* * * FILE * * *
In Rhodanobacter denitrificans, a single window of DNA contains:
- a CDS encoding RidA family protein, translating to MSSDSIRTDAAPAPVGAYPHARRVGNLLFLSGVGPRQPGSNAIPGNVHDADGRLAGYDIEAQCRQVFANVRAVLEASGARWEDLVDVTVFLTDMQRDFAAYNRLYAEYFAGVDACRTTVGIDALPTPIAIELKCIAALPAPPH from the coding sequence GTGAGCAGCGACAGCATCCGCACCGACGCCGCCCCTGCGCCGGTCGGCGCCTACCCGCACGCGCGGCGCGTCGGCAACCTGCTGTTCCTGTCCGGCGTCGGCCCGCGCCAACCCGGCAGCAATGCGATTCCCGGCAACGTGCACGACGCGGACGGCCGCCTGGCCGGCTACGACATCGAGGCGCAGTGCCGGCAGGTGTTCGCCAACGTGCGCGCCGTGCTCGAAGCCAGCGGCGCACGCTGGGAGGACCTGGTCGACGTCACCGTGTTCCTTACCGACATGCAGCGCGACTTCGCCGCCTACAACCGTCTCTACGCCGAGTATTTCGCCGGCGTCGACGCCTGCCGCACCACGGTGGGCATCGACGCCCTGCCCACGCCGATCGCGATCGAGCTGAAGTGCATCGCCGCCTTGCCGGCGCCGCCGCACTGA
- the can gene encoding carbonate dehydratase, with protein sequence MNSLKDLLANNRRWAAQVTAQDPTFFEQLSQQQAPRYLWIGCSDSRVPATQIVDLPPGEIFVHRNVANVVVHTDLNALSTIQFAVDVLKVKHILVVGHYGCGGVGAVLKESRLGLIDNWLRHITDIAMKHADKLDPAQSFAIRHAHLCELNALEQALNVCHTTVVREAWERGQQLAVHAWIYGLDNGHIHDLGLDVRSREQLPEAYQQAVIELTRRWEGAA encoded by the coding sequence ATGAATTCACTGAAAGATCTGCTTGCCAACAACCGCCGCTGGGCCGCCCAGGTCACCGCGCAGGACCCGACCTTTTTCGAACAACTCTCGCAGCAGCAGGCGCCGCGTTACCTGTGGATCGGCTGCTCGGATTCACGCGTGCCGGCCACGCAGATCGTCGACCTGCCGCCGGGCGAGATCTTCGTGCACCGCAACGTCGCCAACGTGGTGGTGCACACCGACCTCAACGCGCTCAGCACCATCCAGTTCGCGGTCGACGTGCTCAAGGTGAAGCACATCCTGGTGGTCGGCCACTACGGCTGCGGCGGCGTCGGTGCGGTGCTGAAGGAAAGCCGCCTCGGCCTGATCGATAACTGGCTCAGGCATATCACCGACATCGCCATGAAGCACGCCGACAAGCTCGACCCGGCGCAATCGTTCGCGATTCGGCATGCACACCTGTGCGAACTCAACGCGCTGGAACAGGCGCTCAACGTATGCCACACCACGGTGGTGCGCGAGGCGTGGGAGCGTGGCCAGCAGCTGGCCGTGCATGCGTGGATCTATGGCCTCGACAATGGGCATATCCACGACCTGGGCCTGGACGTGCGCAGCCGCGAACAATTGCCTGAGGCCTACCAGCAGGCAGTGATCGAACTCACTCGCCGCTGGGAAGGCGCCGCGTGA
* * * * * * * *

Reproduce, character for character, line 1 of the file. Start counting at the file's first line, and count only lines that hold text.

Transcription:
In Rhodanobacter denitrificans, a single window of DNA contains: